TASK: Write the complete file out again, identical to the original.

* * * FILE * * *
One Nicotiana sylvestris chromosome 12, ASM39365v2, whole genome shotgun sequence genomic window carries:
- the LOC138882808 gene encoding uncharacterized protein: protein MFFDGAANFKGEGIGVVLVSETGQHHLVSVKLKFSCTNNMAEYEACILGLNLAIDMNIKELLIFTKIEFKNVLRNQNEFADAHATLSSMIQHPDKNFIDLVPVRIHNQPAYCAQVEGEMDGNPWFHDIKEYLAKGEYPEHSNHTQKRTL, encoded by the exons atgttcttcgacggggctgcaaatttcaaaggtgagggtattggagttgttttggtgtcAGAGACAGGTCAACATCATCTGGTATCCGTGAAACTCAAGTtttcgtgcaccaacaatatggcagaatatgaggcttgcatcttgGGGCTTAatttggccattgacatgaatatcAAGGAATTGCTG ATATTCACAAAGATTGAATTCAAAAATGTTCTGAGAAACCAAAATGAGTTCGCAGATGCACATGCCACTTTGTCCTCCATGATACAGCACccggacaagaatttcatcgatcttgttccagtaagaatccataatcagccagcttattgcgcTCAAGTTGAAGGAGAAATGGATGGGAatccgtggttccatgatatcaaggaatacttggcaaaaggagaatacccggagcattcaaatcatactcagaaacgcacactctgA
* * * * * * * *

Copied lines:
One Nicotiana sylvestris chromosome 12, ASM39365v2, whole genome shotgun sequence genomic window carries:
- the LOC138882808 gene encoding uncharacterized protein: protein MFFDGAANFKGEGIGVVLVSETGQHHLVSVKLKFSCTNNMAEYEACILGLNLAIDMNIKELLIFTKIEFKNVLRNQNEFADAHATLSSMIQHPDKNFIDLVPVRIHNQPAYCAQVEGEMDGNPWFHDIKEYLAKGEYPEHSNHTQKRTL, encoded by the exons atgttcttcgacggggctgcaaatttcaaaggtgagggtattggagttgttttggtgtcAGAGACAGGTCAACATCATCTGGTATCCGTGAAACTCAAGTtttcgtgcaccaacaatatggcagaatatgaggcttgcatcttgGGGCTTAatttggccattgacatgaatatcAAGGAATTGCTG ATATTCACAAAGATTGAATTCAAAAATGTTCTGAGAAACCAAAATGAGTTCGCAGATGCACATGCCACTTTGTCCTCCATGATACAGCACccggacaagaatttcatcgatcttgttccagtaagaatccataatcagccagcttattgcgcTCAAGTTGAAGGAGAAATGGATGGGAatccgtggttccatgatatcaaggaatacttggcaaaaggagaatacccggagcattcaaatcatactcagaaacgcacactctgA